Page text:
Nose to Tail

One of the oldest food trends being rebranded as one of the “latest” food trends is eating nose to tail – a way of eating that utilizes every part of the animal in an effort to limit wastage and respect each part of the protein.

Fergus Henderson, author of The Whole Beast: Nose to Tail Eating says, “If you’re going to kill the animal it seems only polite to use the whole thing” (Henderson in Lipkowitz: 204). But is it polite? Or is exhaustive consumption just another paradox of the burgeoning foodie movement?

Perhaps this is yet another example of the uniquely “foodie”’ way of rebranding the same, old, unsustainable habits with a thin cover of moral high ground. After all, the beast still had to die. And, let’s face it, at factory farms across the world, companies are using the WHOLE animal – but, that’s not something a real foodie would partake in. When confronted with images of unidentifiable pig parts irrefutably destined for the meat grinder, foodies turn up their noses. A similar reaction was evoked when this year’s horse meat scandal erupted, flooding the market in uproar and disgust. While eating “unusual” or non-traditional proteins is oft celebrated in the foodie movement, under the “right” conditions or with the “right” endorsements from the “right” chefs, a package of FirstPrice lasagna made from fine Romanian horsemeat incites outrage. But, then again, foodies don’t eat FirstPrice.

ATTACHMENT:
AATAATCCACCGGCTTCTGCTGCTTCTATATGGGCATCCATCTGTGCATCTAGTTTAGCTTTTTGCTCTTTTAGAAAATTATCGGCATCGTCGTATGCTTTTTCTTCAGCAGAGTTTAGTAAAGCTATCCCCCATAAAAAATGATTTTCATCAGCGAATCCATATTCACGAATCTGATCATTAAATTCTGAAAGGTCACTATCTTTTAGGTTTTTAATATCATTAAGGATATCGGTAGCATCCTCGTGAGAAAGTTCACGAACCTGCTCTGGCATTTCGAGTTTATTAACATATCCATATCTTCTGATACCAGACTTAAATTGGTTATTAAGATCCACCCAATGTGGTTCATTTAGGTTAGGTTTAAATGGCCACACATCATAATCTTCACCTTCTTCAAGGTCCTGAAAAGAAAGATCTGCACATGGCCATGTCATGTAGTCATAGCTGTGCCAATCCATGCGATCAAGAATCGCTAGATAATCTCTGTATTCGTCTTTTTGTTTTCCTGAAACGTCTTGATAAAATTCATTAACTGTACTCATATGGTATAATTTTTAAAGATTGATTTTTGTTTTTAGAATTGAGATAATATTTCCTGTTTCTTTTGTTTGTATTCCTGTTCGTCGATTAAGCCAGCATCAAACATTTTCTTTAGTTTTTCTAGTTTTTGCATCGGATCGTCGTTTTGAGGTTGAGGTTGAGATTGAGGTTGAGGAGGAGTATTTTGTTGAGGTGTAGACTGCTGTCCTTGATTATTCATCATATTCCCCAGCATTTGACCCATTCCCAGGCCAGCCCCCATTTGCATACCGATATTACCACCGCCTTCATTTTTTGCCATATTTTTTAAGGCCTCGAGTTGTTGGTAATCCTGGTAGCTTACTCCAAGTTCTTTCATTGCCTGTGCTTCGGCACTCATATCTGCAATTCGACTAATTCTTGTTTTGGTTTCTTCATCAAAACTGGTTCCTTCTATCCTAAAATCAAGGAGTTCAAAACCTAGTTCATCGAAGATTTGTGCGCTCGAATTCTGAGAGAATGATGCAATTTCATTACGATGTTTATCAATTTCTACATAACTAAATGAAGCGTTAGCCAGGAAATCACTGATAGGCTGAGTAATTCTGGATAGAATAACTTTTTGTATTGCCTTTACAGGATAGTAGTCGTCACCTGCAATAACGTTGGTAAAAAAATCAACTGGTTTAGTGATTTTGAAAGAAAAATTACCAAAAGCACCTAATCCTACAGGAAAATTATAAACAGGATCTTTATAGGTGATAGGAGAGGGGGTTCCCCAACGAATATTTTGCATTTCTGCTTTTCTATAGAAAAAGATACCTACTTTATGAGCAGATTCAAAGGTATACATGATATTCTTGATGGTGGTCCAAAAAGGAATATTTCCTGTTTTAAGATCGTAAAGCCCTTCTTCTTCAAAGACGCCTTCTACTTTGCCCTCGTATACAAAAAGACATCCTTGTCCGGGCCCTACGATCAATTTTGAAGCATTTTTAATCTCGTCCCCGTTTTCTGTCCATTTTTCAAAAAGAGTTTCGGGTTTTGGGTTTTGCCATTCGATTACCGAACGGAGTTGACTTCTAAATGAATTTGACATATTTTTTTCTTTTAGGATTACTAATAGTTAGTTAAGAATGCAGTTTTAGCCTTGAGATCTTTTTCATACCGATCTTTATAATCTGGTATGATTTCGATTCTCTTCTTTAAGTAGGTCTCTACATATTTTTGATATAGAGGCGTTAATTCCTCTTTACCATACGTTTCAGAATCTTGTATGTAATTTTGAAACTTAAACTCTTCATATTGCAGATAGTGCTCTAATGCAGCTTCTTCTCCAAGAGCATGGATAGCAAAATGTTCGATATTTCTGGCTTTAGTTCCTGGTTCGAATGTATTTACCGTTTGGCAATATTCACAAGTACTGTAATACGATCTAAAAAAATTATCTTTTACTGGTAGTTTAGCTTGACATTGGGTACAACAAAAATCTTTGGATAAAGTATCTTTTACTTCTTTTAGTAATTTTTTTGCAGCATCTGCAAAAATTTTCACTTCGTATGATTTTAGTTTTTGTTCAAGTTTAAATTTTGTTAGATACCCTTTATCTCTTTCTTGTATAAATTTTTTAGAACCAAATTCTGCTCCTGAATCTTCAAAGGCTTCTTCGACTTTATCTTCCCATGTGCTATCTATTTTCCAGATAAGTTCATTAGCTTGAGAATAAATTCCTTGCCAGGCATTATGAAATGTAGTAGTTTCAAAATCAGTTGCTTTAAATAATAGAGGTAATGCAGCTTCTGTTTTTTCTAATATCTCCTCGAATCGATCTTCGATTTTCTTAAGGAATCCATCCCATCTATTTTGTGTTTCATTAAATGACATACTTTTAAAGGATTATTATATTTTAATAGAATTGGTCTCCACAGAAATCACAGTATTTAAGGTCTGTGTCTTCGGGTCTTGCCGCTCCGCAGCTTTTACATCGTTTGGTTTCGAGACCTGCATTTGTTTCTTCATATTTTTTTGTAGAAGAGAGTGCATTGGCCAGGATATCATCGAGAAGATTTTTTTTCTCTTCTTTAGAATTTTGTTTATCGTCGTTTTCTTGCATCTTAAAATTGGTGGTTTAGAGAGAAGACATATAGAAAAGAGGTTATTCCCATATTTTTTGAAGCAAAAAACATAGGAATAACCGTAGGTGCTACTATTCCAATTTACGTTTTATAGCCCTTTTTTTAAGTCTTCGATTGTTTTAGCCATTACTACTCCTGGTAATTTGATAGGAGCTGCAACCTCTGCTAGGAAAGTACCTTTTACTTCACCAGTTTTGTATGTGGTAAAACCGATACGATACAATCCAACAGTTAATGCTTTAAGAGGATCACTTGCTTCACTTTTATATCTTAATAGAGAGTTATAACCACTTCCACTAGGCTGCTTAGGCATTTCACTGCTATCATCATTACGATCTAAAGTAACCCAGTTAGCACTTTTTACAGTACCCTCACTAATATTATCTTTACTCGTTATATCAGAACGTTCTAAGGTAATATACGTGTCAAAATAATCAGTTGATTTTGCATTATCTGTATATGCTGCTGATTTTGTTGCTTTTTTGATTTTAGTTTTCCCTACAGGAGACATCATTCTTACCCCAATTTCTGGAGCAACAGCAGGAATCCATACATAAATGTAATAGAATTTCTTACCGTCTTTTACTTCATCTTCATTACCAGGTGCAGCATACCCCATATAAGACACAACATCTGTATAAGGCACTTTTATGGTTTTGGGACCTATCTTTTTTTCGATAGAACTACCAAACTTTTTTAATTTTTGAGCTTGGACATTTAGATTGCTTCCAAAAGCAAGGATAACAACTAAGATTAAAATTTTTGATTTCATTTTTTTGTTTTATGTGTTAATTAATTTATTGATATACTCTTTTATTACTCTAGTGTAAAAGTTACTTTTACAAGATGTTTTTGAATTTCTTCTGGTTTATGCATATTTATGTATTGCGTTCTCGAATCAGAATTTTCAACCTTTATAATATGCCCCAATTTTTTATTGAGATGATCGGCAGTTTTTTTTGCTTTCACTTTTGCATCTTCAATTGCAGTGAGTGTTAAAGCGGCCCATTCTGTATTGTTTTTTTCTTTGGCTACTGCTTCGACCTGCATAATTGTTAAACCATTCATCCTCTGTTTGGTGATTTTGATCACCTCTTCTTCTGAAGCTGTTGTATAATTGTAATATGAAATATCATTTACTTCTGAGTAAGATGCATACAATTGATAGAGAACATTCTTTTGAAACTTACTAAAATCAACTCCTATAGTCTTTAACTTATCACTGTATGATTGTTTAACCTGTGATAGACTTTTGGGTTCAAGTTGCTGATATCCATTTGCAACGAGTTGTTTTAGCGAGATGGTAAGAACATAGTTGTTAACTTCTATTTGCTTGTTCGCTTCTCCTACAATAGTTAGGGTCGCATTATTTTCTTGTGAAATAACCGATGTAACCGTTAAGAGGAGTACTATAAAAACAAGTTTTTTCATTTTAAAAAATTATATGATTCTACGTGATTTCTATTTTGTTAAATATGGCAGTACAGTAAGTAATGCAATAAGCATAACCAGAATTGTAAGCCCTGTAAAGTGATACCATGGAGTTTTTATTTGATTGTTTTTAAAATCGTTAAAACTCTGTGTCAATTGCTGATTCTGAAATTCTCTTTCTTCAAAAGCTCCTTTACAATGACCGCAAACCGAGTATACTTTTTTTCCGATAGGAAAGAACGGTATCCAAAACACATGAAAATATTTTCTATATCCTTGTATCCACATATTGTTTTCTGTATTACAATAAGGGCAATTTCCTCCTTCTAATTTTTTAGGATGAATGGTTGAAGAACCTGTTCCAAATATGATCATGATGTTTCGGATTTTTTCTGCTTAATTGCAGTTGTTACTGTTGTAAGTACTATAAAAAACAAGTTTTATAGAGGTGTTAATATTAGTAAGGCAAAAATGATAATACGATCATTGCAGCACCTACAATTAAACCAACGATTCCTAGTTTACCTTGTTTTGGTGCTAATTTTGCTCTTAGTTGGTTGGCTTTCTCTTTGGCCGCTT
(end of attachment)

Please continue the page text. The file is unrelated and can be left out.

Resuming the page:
So, what gives? Does partaking in the butchering of a beast bring one closer to the animal? Or, is it another avenue that allows one to exert anthropocentric superiority over another being? Maybe it’s another facet of knowing where one’s food comes from; after all, it doesn’t get much more local than the large intestine. Or perhaps it’s about being seen as an adventurous eater? Maybe it’s about alleviating some of the guilt infused in the slaughter? Marinating pork with good conscience just makes it taste that much better.
Rest assured, next time you find yourself eating prepackaged hot dogs from the supermarket, you are in fact, eating nose to tail – and just think, you didn’t even have to butcher your own pig to do it!

Photo from Wikimedia commons.

Lipkowitz, I. (2011). Words to Eat By: Five Foods and the Culinary History of the English Language. New York: St. Martin's Press.

 

 

Emneord: butchering, food trends, foodies, meat, nose to tail, paradox Av Andrea Elisabeth Medaas
Publisert 18. juni 2013 14:30 - Sist endret 11. apr. 2016 16:00
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